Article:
it provides for a number of sanctions to be applied.  Penalties of up to
$5500 for an individual and $27500 for a corporation can apply for
breaches of an online service provider rule for each day the
contravention continues. Perhaps not surprisingly, the industry
representatives saw such sanctions as excessive.  Ms Holthuyzen
explained them by stating that:

The first one [sanction] we would expect is that, within the codes
themselves, there would probably be sanctions or incentives. Because the
codes are voluntary in terms of getting compliance, you might be able to
deal with that by withdrawing association privileges. The incentives of
having compliance are perhaps being able to display compliance symbols
so that you are an ISP that people will want to deal with more. The
first level, I guess, is within the codes themselves.

The second level is that the ABA can actually give warnings in relation
to breaches of codes, standards or rules. In fact, thirdly, the ABA can
also direct ISPs to take particular action in terms of how to comply
with the code of practice, Finally, we come to the fact that, if you
fail to comply with the take-down notice, the ABA can actually apply to
the courts for action. Fines are imposed on a daily basis for each day
there is a continuing breach. Then the court would decide on the level
of penalty if you got that far through the process, but I guess we would
hope that the ISPs, and ICHs would take action prior to being taken to

The penalties able to be imposed under any piece of legislation are a
demonstration of the seriousness with which the community, through the
Parliament, places on an issue.  For its part, the Committee believes
that the penalties proposed by the Bill are necessary to impress on ISPs
that it is in their commercial interests, and too risky, to leave
problematic material online.  Such penalties will not only encourage
compliance but also provide an incentive for technical inhibitors to
filtering or blocking to illegal or objectionable material to be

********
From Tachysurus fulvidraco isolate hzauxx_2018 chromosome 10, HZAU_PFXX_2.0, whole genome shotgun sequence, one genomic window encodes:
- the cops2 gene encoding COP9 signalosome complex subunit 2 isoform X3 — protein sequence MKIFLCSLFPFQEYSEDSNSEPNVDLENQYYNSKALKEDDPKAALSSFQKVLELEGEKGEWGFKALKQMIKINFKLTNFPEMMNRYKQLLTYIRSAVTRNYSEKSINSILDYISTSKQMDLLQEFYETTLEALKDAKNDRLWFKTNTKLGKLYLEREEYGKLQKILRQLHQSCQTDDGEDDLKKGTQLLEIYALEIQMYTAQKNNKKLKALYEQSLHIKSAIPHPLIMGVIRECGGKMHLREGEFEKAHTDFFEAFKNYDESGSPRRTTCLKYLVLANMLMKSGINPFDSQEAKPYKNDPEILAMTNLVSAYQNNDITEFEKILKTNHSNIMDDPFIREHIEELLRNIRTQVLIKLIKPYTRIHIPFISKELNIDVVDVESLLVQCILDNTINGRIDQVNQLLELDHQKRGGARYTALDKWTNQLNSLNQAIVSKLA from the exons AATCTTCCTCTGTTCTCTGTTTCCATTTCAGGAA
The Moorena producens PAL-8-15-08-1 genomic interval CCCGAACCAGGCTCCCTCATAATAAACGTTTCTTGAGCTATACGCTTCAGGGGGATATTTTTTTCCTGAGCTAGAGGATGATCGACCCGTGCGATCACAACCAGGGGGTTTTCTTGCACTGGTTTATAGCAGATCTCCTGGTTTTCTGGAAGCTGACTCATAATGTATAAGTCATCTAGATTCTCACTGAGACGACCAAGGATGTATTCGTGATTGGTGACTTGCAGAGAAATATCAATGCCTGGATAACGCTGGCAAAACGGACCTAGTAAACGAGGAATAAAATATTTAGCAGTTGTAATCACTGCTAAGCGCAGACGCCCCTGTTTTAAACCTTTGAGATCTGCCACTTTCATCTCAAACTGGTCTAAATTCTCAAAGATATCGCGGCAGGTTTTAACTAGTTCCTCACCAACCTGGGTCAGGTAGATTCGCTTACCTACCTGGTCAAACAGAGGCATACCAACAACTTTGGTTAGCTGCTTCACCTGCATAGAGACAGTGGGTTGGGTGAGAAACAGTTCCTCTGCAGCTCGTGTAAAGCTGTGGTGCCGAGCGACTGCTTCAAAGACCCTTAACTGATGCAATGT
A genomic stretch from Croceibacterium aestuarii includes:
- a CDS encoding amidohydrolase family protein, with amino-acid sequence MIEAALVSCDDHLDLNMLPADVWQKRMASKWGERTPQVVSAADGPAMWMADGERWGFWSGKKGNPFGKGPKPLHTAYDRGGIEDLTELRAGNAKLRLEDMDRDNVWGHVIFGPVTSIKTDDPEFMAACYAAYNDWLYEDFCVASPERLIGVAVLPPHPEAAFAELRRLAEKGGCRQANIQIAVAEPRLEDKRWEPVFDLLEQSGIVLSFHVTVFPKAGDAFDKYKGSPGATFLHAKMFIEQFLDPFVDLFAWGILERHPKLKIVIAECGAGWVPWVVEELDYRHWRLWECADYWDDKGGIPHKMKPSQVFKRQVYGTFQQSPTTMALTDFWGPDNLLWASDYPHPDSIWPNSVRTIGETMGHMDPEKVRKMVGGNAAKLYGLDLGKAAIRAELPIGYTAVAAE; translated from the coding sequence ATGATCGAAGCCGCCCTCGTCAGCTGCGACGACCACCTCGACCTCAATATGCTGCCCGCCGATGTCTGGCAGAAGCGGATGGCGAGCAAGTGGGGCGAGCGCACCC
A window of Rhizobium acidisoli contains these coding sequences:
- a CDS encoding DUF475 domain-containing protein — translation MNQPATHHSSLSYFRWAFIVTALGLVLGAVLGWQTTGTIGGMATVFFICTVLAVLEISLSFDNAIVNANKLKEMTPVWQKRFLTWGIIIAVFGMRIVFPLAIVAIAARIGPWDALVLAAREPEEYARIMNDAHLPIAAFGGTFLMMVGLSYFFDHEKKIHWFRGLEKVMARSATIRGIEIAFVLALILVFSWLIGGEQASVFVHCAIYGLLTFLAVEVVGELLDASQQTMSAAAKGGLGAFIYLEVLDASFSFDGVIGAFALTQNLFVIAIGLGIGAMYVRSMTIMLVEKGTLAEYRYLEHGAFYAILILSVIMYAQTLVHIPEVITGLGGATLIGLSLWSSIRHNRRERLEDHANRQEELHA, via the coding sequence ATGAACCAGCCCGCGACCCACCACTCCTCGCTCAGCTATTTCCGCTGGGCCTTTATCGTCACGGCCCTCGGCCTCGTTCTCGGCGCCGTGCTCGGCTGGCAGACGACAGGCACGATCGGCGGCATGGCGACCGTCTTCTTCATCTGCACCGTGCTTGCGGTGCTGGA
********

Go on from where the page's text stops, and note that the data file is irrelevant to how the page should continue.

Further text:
International comparisons

Australia is not alone in being concerned about Internet content. While
there is a growing commitment on the part of many countries to tackle
concerns about Internet content by way of international cooperation,
many countries have begun implementing their own regulatory measures in
relation to on-line services. Australia has a history of rapid uptake of
new technologies and the Internet is no exception. As such, it is not
inappropriate that Australia devise a system of regulation that accords
with its particular needs and which reflects the legitimate community
concerns regarding the publication of illegal and offensive material
online, while seeking to minimise onerous or unjustifiable burdens on

Australia's regulatory regime, however, has not been developed within a
domestic vacuum.  Australia is a participant in a range of international
forums, including OECD and UNESCO committees. Such cooperation is vital
in terms of understanding what measures are being developed
internationally in order to inform debate and to seek to develop the
most effective solutions back home in Australia. 

Ms Holthuyzen tod the Committee that:

Everybody is struggling with these issues - about how to deal with them
and how to come to terms with them and how best to protect children and
deal with this sort of content. I think it is partly a learning
experience together, but the government has obviously made a specific
decision on how it wishes to take it forward from here. 


...we look at what other people are doing but, in Australia itself, we
look at the particular circumstances and the changes that are occurring
here, the growth of the Internet and the particular community concerns
that have arisen. The Government has, I guess, tried to develop a policy
which addresses those concerns and takes the issues forward. In a sense,
we are not relying on what other countries do. I guess we are trying to
find and put in place a proposition and a proposal that the government
thinks is best for Australia.

Furthermore, Ms Holthuyzen noted:

We are aware of a range of issues that have been occurring
internationally and I guess they vary from country to country. The USA